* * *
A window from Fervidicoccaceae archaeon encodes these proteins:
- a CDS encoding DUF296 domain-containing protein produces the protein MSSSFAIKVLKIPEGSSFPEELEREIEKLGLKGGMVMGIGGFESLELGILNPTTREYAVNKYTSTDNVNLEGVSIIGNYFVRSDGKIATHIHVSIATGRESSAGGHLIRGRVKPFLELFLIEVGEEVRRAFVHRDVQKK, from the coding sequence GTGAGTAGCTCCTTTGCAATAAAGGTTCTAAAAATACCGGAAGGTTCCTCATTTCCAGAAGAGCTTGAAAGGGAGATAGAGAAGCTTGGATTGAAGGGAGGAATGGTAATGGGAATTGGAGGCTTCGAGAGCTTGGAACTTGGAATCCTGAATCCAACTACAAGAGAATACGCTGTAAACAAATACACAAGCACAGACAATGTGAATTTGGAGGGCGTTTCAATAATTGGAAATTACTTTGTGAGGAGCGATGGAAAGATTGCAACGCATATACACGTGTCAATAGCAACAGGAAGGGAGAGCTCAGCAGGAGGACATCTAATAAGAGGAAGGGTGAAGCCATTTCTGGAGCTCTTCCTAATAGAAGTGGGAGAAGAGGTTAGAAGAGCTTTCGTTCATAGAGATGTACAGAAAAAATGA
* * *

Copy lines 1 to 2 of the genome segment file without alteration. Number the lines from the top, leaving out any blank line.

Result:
A window from Fervidicoccaceae archaeon encodes these proteins:
- a CDS encoding DUF296 domain-containing protein produces the protein MSSSFAIKVLKIPEGSSFPEELEREIEKLGLKGGMVMGIGGFESLELGILNPTTREYAVNKYTSTDNVNLEGVSIIGNYFVRSDGKIATHIHVSIATGRESSAGGHLIRGRVKPFLELFLIEVGEEVRRAFVHRDVQKK, from the coding sequence GTGAGTAGCTCCTTTGCAATAAAGGTTCTAAAAATACCGGAAGGTTCCTCATTTCCAGAAGAGCTTGAAAGGGAGATAGAGAAGCTTGGATTGAAGGGAGGAATGGTAATGGGAATTGGAGGCTTCGAGAGCTTGGAACTTGGAATCCTGAATCCAACTACAAGAGAATACGCTGTAAACAAATACACAAGCACAGACAATGTGAATTTGGAGGGCGTTTCAATAATTGGAAATTACTTTGTGAGGAGCGATGGAAAGATTGCAACGCATATACACGTGTCAATAGCAACAGGAAGGGAGAGCTCAGCAGGAGGACATCTAATAAGAGGAAGGGTGAAGCCATTTCTGGAGCTCTTCCTAATAGAAGTGGGAGAAGAGGTTAGAAGAGCTTTCGTTCATAGAGATGTACAGAAAAAATGA